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Authors: A.Y. Polyakov, Mark A. Fanton, Marek Skowronski, Hun Jae Chung, Saurav Nigam, Sung Wook Huh
Abstract: A novel approach to the high growth rate Chemical Vapor Deposition of SiC is described. The Halide Chemical Vapor Deposition (HCVD) method uses SiCl4, C3H8 (or CH4), and hydrogen as reactants. The use of halogenated Si source and of separate injection of Si and C precursors allows for preheating of source gases without causing premature chemical reactions. The stoichiometry of HCVD crystals can be controlled by changing the C/Si flow ratio and can be kept constant throughout growth, in contrast to the Physical Vapor Transport technique. HCVD was demonstrated to deposit high crystalline quality, very high purity 4H- and 6H-SiC crystals with growth rates comparable to other bulk SiC growth techniques. The densities of deep electron and hole traps are determined by growth temperature and C/Si ratio and can be as low as that found in standard silane-based CVD epitaxy. At high C/Si flow ratio, the resistivity of HCVD crystals exceeds 105 _cm. These characteristics make HCVD an attractive method to grow SiC for applications in high-frequency and/or high voltage devices.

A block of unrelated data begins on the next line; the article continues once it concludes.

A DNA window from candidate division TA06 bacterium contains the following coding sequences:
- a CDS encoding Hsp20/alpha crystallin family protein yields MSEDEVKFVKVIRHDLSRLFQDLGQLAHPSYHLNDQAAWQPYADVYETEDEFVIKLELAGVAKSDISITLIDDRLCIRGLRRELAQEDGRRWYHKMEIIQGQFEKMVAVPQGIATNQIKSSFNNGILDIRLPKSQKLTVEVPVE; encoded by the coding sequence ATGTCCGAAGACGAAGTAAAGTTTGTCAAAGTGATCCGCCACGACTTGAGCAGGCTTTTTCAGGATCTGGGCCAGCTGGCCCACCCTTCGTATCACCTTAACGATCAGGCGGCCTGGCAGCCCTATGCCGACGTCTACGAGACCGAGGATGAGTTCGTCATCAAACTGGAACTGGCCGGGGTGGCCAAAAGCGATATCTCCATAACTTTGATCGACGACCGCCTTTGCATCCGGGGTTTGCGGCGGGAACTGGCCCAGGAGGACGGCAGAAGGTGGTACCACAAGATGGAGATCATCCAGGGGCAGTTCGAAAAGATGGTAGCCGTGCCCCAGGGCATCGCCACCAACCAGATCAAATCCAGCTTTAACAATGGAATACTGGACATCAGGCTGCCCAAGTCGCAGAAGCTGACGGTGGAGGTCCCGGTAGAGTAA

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Authors: Mark A. Fanton, Qiang Li, A.Y. Polyakov, R.L. Cavalero, R.G Ray, B.E. Weiland, Marek Skowronski
Abstract: The effects of H2 addition to the growth ambient during physical vapor transport (PVT) growth of 6H and 4H SiC were investigated using SIMS, DLTS and Hall effect measurements. Using this hybrid physical-chemical vapor transport (HPVT) approach, boules were grown using Ar-H2 and He-H2 mixtures with H2 concentrations up to 50 at%. Thermodynamic modeling suggests that addition of H2 improves the carbon transport in HPVT compared to standard PVT. This should lead to a substantial decrease in the concentration of residual N donors and the concentration of electron traps. This is confirmed by the experimental results. As expected, the source transport rate increased as H2 was added to the growth environment due to increased C transport. The background nitrogen concentration and the free electron density decreased significantly with increasing H2 concentration. The formation of electron traps (activation energies of 0.4 eV, 0.6-0.65 eV, 0.7 eV, 0.9 eV and 1 eV) was also strongly suppressed. These changes were observed for H2 concentrations as low as 4 at%. The decreased N concentration improves the ability to produce high resistivity SiC material, and for H2 concentrations as high as 10-25%, the very first wafers cut from the seed end of the boules have a resistivity exceeding 106 cm.